Why the US Postal Service is sinking

Today we had a perfect metaphor for why the P.O. can’t get any revenue and why the private sector is eating its lunch.

I had to mail some valuables to Seattle.  I wanted to insure them.  I could have gone to the post office; my route took me right past it.  Why did I not want to do that? Because the postal employees there make it quite clear that my personal satisfaction is not a priority.  The rules are the rules, they take pleasure in articulating them, and they seem to enjoy when it turns out to be a lot more expensive than one imagined.  Plus, you cannot get angry at them; the slightest action that could even be imagined by the most paranoid mind could be construed as one of the various felonies against the postal service which are punishable with heavy fines and long imprisonment.  In short, one has to just take it.  Or go elsewhere, which I prefer.  So already, we are with me preferring not to deal with the option that should be easiest and cheapest.

So I go to my usual mail place, where they are helpful and friendly and offer a variety of shipping options, including USPS, which is probably what I’ll use anyway.  (My complaint is not that they fail to carry the mail reliably–at that, they do fairly well.)  I explain what I want to do, assuming it’ll cost a little extra, which is fair.  They regretfully inform me that they can’t do insured mail anymore.  Why? Evidently the USPS took that option away.  Brilliant!  Force people to come to the dungeon since you can’t entice them with pleasant helpfulness!  So I ask what my options are.  My mail place makes three phone calls on my behalf (try getting the post office to do that).  Short version:  I could send it registered through them, for a hefty fee, but if I want it insured I must go to the post office.

I think about this possibility.  I could do that.  Then I do mental math, and based entirely on past experience, figure out that it will be significantly more expensive than my most irrational upward estimates.  Plus, no one there has any incentive to be helpful–I’m just annoying extra work to them, a pain to be endured, one more person in the long line.  I decide that insuring it just isn’t going to happen, and I send it UPS with a tracking number.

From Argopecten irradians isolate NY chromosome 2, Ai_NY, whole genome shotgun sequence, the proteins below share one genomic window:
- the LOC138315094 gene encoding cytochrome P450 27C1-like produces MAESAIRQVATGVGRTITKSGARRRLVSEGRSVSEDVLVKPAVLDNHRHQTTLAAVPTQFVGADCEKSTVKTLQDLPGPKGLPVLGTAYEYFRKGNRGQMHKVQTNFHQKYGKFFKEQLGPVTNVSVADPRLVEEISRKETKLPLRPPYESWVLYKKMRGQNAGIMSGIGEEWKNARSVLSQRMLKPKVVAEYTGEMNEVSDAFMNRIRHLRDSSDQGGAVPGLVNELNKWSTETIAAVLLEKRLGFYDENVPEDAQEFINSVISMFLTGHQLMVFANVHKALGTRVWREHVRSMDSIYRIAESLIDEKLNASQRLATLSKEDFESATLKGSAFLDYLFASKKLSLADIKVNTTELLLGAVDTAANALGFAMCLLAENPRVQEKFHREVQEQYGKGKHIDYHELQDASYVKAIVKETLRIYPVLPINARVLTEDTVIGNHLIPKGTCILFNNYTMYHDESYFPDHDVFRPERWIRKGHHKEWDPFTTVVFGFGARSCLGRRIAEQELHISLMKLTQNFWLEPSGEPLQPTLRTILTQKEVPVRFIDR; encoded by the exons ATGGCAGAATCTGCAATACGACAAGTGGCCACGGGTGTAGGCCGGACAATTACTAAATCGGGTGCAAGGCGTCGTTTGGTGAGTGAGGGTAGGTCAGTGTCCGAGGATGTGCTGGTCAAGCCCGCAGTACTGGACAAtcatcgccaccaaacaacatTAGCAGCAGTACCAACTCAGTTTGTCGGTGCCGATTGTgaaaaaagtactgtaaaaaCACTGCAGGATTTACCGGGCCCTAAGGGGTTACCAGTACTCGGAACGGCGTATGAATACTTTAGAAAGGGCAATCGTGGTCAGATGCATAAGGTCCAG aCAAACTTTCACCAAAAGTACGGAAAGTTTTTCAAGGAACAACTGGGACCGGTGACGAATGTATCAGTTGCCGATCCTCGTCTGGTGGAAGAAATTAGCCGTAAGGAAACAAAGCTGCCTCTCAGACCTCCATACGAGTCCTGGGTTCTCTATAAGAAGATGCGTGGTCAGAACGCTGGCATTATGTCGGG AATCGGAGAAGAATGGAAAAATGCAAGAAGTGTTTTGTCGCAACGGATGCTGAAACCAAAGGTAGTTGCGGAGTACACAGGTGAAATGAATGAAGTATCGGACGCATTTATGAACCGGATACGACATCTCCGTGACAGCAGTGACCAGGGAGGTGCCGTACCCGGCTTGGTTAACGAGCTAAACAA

So, let’s recap.  Basic aversion to cold indifference and apathy sent me elsewhere, where I learned that in order to do what I wanted to do, thanks to the PO trying to force people to go to its facilities to use its services, I have to go to cold indifference and apathyland.  And I get disgusted enough that rather than do that, I choose to do without the service.  It bothers me that they get to be the government when they want to make rules, and a corporation when they want to advertise and make money, able to punish the competition by fiat on a whim.

What’s more, I’m one of their few remaining customers who actually buys stamps and mails first class letters (specifically, paying my bills).  I buy the stamps from someplace other than a P.O. and choose to pay more rather than go there.  I’m one of the holdouts who refuses to bank online, to have a debit card, to allow automatic withdrawals from my checking, or to make payment online at the company’s website.  I am one of their last old school customers.  And I don’t want to go to their store and transact business.  I would rather pay more and go to some other vendor.

That isn’t the only reason the USPS is in a state of fail, but I can’t believe I am the only one, and it’s certainly one reason.

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